advocacy, gen z,
and a shifting therapeutic alliance

jill king

Throughout my undergraduate career, I have spent a significant amount of time doing advocacy work. I have been able to apply psychological concepts to these advocacy efforts, my work being focused on mental health and disability. I believe my advocacy work to be interconnected with psychological concepts, which impacts dynamics within therapeutic alliances. We are seeing this more and more as Gen Z engages in advocacy movements.

Diversability, a community advocacy cooperative, put it well when they tweeted, “70% of Gen Zers are involved in a social or political cause, utilizing digital spaces and technology intuitively to advocate like never before” (2023). Advocating for your community and belief system has never been as accessible as it is today. I am proud to say my generation takes advantage of this opportunity.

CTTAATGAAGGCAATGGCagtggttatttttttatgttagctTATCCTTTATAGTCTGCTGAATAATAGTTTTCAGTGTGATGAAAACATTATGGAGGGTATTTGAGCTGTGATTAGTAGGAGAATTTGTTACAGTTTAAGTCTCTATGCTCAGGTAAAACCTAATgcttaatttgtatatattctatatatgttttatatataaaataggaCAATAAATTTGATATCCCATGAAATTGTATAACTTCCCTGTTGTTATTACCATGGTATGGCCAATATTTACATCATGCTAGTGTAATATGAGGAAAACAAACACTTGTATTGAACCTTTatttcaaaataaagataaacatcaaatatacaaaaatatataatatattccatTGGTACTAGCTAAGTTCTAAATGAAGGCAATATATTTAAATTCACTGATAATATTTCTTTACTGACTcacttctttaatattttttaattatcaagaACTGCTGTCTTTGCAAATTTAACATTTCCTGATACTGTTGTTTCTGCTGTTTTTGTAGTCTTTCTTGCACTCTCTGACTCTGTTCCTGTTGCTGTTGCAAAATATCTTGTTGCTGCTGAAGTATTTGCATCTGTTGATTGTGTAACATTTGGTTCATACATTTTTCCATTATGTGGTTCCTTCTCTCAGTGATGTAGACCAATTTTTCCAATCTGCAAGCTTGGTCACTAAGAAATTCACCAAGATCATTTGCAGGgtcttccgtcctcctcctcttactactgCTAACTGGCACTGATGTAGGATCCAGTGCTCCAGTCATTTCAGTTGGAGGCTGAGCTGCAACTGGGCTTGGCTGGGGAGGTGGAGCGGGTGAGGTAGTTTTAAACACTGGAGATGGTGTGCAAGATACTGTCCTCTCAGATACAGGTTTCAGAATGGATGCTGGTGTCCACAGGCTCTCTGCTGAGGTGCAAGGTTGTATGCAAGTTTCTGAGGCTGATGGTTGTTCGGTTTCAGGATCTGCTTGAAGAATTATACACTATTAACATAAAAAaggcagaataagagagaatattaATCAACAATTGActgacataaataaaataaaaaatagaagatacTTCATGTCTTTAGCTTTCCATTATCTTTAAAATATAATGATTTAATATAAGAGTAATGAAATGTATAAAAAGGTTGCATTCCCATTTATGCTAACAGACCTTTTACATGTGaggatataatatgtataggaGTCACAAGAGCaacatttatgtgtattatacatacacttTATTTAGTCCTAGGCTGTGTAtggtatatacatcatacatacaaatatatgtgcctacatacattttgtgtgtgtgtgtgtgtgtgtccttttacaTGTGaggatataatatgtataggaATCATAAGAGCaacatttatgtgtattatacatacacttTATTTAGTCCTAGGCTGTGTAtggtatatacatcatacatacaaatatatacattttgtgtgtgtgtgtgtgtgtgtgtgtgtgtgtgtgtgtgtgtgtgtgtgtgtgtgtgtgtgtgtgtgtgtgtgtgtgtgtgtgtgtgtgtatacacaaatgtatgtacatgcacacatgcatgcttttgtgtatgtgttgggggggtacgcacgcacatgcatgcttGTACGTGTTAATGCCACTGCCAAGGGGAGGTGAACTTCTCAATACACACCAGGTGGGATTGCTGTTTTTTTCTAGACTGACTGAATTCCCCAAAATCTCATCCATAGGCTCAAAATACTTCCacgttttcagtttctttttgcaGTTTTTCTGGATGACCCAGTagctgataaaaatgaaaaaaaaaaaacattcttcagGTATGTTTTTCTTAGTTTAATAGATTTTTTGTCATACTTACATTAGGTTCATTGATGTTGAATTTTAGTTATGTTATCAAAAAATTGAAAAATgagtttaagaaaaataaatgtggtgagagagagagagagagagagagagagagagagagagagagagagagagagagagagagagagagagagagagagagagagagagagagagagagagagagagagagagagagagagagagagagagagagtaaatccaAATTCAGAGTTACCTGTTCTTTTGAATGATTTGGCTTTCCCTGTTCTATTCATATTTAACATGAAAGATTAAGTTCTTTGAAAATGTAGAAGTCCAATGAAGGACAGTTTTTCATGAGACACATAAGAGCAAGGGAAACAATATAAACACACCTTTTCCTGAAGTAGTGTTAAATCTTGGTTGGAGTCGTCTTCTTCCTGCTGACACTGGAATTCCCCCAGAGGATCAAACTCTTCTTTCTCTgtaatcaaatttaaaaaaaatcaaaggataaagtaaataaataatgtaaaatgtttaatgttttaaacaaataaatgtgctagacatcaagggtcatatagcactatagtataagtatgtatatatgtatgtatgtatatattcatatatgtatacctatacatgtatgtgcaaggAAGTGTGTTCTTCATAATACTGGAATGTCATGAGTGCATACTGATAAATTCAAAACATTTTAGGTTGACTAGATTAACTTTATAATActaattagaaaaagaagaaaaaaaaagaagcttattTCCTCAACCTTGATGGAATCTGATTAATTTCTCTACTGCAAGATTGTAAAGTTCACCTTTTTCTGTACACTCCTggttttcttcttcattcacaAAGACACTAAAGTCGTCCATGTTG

Pew Research Center (2020) suggests that my generation, Gen Z, is likely to be a highly educated generation, with more of us pursuing advanced degrees. These factors together create an interesting dynamic in psychiatric spaces. Keeping in mind that Gen Z is also more likely to seek out mental healthcare and report mental health concerns (Bethune, 2019). When (if) our parents went to therapy, they were far less likely to be familiar with concepts brought up by mental health professionals.